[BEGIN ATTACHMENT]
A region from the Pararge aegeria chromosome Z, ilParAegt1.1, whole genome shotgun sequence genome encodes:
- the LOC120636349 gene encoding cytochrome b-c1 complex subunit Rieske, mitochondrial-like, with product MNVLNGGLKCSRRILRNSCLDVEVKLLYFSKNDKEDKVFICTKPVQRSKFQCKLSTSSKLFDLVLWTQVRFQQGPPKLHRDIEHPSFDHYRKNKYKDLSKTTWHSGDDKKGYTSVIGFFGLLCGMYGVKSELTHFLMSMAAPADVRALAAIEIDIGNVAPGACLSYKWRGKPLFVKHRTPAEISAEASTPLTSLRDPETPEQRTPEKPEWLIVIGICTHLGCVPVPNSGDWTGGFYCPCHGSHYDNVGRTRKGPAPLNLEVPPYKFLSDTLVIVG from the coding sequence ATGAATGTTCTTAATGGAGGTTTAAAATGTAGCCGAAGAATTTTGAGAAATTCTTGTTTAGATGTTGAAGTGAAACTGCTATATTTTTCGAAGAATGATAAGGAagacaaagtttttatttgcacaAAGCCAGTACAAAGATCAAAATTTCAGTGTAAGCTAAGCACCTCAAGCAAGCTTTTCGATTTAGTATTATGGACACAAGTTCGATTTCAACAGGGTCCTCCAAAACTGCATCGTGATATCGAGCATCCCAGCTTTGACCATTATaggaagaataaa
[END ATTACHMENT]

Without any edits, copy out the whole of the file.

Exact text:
A region from the Pararge aegeria chromosome Z, ilParAegt1.1, whole genome shotgun sequence genome encodes:
- the LOC120636349 gene encoding cytochrome b-c1 complex subunit Rieske, mitochondrial-like, with product MNVLNGGLKCSRRILRNSCLDVEVKLLYFSKNDKEDKVFICTKPVQRSKFQCKLSTSSKLFDLVLWTQVRFQQGPPKLHRDIEHPSFDHYRKNKYKDLSKTTWHSGDDKKGYTSVIGFFGLLCGMYGVKSELTHFLMSMAAPADVRALAAIEIDIGNVAPGACLSYKWRGKPLFVKHRTPAEISAEASTPLTSLRDPETPEQRTPEKPEWLIVIGICTHLGCVPVPNSGDWTGGFYCPCHGSHYDNVGRTRKGPAPLNLEVPPYKFLSDTLVIVG from the coding sequence ATGAATGTTCTTAATGGAGGTTTAAAATGTAGCCGAAGAATTTTGAGAAATTCTTGTTTAGATGTTGAAGTGAAACTGCTATATTTTTCGAAGAATGATAAGGAagacaaagtttttatttgcacaAAGCCAGTACAAAGATCAAAATTTCAGTGTAAGCTAAGCACCTCAAGCAAGCTTTTCGATTTAGTATTATGGACACAAGTTCGATTTCAACAGGGTCCTCCAAAACTGCATCGTGATATCGAGCATCCCAGCTTTGACCATTATaggaagaataaa